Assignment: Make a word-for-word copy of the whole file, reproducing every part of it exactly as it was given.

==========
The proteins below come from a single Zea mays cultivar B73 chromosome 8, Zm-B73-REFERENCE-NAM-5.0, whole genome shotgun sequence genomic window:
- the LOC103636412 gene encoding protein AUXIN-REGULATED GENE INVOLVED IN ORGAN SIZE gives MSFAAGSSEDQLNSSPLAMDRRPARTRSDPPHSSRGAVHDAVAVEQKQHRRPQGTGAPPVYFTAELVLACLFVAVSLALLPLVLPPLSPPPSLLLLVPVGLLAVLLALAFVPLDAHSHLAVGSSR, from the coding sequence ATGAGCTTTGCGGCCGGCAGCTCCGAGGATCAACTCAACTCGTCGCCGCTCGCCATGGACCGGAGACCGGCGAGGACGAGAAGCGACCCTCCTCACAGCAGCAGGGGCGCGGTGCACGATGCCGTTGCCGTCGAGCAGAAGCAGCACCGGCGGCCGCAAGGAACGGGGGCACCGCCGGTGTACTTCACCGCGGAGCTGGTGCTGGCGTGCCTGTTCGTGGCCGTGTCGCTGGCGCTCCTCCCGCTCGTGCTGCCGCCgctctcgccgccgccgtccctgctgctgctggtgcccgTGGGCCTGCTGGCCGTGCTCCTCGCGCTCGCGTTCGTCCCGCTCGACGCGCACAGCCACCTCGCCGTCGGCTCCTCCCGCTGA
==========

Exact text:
The proteins below come from a single Zea mays cultivar B73 chromosome 8, Zm-B73-REFERENCE-NAM-5.0, whole genome shotgun sequence genomic window:
- the LOC103636412 gene encoding protein AUXIN-REGULATED GENE INVOLVED IN ORGAN SIZE gives MSFAAGSSEDQLNSSPLAMDRRPARTRSDPPHSSRGAVHDAVAVEQKQHRRPQGTGAPPVYFTAELVLACLFVAVSLALLPLVLPPLSPPPSLLLLVPVGLLAVLLALAFVPLDAHSHLAVGSSR, from the coding sequence ATGAGCTTTGCGGCCGGCAGCTCCGAGGATCAACTCAACTCGTCGCCGCTCGCCATGGACCGGAGACCGGCGAGGACGAGAAGCGACCCTCCTCACAGCAGCAGGGGCGCGGTGCACGATGCCGTTGCCGTCGAGCAGAAGCAGCACCGGCGGCCGCAAGGAACGGGGGCACCGCCGGTGTACTTCACCGCGGAGCTGGTGCTGGCGTGCCTGTTCGTGGCCGTGTCGCTGGCGCTCCTCCCGCTCGTGCTGCCGCCgctctcgccgccgccgtccctgctgctgctggtgcccgTGGGCCTGCTGGCCGTGCTCCTCGCGCTCGCGTTCGTCCCGCTCGACGCGCACAGCCACCTCGCCGTCGGCTCCTCCCGCTGA